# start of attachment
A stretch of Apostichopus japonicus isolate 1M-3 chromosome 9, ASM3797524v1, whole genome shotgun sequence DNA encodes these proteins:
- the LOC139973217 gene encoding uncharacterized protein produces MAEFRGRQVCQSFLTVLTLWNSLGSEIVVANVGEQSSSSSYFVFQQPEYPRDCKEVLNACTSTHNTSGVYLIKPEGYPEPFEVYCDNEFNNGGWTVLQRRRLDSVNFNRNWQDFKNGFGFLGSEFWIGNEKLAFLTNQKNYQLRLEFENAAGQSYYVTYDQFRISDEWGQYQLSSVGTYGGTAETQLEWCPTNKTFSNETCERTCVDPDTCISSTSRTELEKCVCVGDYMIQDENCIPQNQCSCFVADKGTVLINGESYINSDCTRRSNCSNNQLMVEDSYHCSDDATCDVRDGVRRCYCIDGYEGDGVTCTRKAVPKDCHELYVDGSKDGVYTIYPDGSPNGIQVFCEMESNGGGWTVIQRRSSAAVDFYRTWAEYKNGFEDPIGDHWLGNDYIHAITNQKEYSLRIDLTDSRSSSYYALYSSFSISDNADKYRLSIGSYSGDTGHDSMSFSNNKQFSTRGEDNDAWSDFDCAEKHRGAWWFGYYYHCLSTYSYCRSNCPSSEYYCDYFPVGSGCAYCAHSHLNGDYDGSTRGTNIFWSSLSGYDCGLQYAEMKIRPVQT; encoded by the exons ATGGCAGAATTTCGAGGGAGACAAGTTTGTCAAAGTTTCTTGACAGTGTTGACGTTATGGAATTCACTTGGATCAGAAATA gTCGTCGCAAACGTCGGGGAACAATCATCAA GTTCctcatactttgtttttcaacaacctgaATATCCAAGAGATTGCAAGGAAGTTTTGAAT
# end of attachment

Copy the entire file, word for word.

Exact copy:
A stretch of Apostichopus japonicus isolate 1M-3 chromosome 9, ASM3797524v1, whole genome shotgun sequence DNA encodes these proteins:
- the LOC139973217 gene encoding uncharacterized protein produces MAEFRGRQVCQSFLTVLTLWNSLGSEIVVANVGEQSSSSSYFVFQQPEYPRDCKEVLNACTSTHNTSGVYLIKPEGYPEPFEVYCDNEFNNGGWTVLQRRRLDSVNFNRNWQDFKNGFGFLGSEFWIGNEKLAFLTNQKNYQLRLEFENAAGQSYYVTYDQFRISDEWGQYQLSSVGTYGGTAETQLEWCPTNKTFSNETCERTCVDPDTCISSTSRTELEKCVCVGDYMIQDENCIPQNQCSCFVADKGTVLINGESYINSDCTRRSNCSNNQLMVEDSYHCSDDATCDVRDGVRRCYCIDGYEGDGVTCTRKAVPKDCHELYVDGSKDGVYTIYPDGSPNGIQVFCEMESNGGGWTVIQRRSSAAVDFYRTWAEYKNGFEDPIGDHWLGNDYIHAITNQKEYSLRIDLTDSRSSSYYALYSSFSISDNADKYRLSIGSYSGDTGHDSMSFSNNKQFSTRGEDNDAWSDFDCAEKHRGAWWFGYYYHCLSTYSYCRSNCPSSEYYCDYFPVGSGCAYCAHSHLNGDYDGSTRGTNIFWSSLSGYDCGLQYAEMKIRPVQT; encoded by the exons ATGGCAGAATTTCGAGGGAGACAAGTTTGTCAAAGTTTCTTGACAGTGTTGACGTTATGGAATTCACTTGGATCAGAAATA gTCGTCGCAAACGTCGGGGAACAATCATCAA GTTCctcatactttgtttttcaacaacctgaATATCCAAGAGATTGCAAGGAAGTTTTGAAT